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The owners of multifamily housing rental projects in Wisconsin that are assisted by the U.S. Department of Housing and Urban Development program under Section 8 of the Housing Act, 42 U.S.C. 1437f sued the Wisconsin Housing and Economic Development Authority (WHEDA), alleging WHEDA breached certain Housing Assistance Payments (HAP) contracts by failing to approve annual rent increases,as required by federal law, and by requiring the owners to submit rent comparability studies as a prerequisite to receiving rent increases. WHEDA filed a Third-Party Complaint against HUD, alleging that, if WHEDA is found to have breached the HAP contracts, then those breaches resulted from WHEDA following congressional and HUD directives. The district court dismissed for lack of subject-matter jurisdiction. The Seventh Circuit reversed, noting that the district court’s order was entered without the benefit of the parties’ full briefing on jurisdiction. While state law may create the breach-of-contract causes of action, the only disputed issues involve the proper interpretation of Section 8 and HUD’s implementing guidance. The issues are “capable of resolution in federal court without disrupting the federal-state balance approved by Congress.” View "Wis. Hous. & Econ. Dev. Auth. v. Castro" on Justia Law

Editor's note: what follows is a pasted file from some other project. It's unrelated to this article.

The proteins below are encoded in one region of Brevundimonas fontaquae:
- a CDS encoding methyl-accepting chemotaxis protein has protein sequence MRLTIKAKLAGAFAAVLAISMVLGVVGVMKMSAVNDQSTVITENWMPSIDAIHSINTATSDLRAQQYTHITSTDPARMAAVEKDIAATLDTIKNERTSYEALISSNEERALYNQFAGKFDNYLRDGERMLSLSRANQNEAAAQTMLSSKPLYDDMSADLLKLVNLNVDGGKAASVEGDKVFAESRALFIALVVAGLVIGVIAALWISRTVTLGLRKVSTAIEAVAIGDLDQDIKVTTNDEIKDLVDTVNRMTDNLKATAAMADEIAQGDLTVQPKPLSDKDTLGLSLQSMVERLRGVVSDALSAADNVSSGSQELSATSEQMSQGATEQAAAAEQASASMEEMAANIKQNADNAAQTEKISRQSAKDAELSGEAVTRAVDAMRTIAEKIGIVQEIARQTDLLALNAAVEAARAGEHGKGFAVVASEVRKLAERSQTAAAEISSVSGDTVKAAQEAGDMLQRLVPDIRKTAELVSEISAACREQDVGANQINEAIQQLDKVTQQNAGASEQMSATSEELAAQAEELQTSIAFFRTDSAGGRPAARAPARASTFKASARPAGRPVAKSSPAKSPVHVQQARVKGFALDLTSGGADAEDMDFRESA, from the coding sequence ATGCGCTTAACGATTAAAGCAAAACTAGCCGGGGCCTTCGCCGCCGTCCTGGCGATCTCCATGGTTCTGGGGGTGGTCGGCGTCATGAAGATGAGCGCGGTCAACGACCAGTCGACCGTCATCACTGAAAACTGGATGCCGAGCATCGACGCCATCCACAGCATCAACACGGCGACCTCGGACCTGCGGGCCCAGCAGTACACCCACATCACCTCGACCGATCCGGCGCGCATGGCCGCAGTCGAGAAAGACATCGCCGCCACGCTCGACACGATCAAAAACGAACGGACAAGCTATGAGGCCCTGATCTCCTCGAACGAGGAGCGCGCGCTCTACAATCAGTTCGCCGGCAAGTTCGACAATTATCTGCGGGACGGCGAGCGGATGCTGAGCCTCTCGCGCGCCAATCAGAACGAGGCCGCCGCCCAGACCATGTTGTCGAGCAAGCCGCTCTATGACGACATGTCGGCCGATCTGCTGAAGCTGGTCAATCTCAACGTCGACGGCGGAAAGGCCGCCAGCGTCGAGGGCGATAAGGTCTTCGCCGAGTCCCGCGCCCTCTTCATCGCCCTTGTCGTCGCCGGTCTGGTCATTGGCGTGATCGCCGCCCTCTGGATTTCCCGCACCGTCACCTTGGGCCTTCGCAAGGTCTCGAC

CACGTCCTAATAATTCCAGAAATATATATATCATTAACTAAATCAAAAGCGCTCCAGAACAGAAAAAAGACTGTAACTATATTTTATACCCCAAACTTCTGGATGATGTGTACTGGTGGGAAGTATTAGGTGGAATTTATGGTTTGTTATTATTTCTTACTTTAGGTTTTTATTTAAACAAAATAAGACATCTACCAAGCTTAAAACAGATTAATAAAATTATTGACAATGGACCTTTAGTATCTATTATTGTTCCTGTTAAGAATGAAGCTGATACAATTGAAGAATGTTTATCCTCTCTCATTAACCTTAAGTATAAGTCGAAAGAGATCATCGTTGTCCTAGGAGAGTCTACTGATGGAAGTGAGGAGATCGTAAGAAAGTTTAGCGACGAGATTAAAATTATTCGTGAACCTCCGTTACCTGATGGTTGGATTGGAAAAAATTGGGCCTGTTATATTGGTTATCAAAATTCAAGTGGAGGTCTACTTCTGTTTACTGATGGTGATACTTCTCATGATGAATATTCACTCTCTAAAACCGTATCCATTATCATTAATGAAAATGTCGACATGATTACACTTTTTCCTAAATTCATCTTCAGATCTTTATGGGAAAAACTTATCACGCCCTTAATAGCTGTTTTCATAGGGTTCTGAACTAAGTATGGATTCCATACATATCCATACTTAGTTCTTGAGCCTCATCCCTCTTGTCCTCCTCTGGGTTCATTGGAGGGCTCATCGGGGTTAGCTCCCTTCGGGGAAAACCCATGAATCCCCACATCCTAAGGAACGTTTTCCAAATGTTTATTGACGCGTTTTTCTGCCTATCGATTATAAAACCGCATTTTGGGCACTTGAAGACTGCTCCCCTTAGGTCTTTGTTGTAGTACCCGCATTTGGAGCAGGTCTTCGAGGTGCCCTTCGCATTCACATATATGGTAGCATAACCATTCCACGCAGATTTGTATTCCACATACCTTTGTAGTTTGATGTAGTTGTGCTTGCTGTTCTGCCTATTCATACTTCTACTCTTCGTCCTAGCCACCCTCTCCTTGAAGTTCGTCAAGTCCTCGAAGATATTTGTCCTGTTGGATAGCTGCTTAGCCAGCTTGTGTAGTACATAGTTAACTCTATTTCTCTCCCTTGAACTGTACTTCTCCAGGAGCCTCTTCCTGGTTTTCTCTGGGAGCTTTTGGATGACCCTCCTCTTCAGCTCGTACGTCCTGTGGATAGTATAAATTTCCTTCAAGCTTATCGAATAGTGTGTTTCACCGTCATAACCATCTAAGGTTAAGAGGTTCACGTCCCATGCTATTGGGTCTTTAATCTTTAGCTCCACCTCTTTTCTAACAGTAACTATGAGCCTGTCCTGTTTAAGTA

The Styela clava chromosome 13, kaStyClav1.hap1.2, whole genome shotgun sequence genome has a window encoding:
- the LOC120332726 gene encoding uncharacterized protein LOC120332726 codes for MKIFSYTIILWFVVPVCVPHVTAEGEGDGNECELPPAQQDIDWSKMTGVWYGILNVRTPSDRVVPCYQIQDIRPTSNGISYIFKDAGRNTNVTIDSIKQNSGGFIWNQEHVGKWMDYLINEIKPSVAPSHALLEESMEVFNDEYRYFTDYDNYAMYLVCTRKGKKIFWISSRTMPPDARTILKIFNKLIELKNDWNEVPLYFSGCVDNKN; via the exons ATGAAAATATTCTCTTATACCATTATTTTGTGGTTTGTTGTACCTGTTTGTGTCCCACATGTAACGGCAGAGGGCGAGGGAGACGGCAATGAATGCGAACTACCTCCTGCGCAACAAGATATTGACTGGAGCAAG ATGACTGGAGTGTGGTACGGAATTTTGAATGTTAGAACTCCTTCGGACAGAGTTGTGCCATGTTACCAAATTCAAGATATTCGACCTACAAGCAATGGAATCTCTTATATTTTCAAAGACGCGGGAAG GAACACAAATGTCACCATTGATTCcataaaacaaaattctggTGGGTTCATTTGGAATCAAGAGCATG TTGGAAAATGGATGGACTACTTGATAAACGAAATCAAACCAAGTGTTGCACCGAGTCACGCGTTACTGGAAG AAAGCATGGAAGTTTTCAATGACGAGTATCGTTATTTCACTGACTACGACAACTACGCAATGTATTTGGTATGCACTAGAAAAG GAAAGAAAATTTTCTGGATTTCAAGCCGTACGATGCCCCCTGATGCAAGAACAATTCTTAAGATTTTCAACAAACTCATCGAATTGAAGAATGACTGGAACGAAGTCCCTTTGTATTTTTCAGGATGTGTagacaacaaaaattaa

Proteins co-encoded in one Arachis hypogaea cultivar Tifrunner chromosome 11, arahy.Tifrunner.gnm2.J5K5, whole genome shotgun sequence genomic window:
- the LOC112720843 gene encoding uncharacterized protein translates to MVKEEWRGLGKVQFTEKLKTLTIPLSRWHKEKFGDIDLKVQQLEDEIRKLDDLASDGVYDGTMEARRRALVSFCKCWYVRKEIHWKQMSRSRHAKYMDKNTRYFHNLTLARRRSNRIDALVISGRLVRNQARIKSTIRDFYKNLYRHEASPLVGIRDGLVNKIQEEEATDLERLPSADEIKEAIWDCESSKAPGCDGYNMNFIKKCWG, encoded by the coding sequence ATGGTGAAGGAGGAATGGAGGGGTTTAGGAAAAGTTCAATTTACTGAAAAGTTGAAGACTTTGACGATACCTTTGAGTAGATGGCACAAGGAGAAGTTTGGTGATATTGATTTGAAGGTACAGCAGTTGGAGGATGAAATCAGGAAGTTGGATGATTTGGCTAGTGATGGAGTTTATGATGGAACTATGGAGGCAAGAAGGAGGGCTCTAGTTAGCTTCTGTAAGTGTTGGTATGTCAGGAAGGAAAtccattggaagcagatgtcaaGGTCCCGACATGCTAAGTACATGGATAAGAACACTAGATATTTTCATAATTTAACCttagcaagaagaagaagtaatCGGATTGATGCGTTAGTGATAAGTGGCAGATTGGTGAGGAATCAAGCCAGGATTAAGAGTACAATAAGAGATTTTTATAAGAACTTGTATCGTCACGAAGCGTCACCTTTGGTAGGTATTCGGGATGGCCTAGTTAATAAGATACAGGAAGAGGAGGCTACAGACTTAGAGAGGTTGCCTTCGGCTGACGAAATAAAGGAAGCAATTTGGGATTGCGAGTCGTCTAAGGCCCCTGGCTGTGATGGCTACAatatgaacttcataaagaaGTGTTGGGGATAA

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Whitaker, formerly employed by Milwaukee County, alleged that she was discriminated against in violation of the Americans with Disabilities Act, 42 U.S.C. 12101 when the county failed to accommodate her disability by refusing to extend her period of medical leave, refusing to transfer her to another position, and then terminating her for reasons related to her disability. The district court granted the County summary judgment. The Seventh Circuit affirmed, upholding the district court’s conclusion that the complaint impermissibly went beyond the scope of the EEOC charge and that the County was not her “employer” under the statute. Although Milwaukee County was Whitaker’s official employer and was responsible for her compensation, it had no involvement in the principal decisions that she claims violated the statute and no authority to override those decisions, made by the State Department of Health Services. With respect to whether the County is liable for any of its own actions,. Whitaker’s allegations on these matters were outside the scope of her EEOC charge, and, therefore, not subject to judicial consideration. View "Whitaker v. Milwaukee Cnty." on Justia Law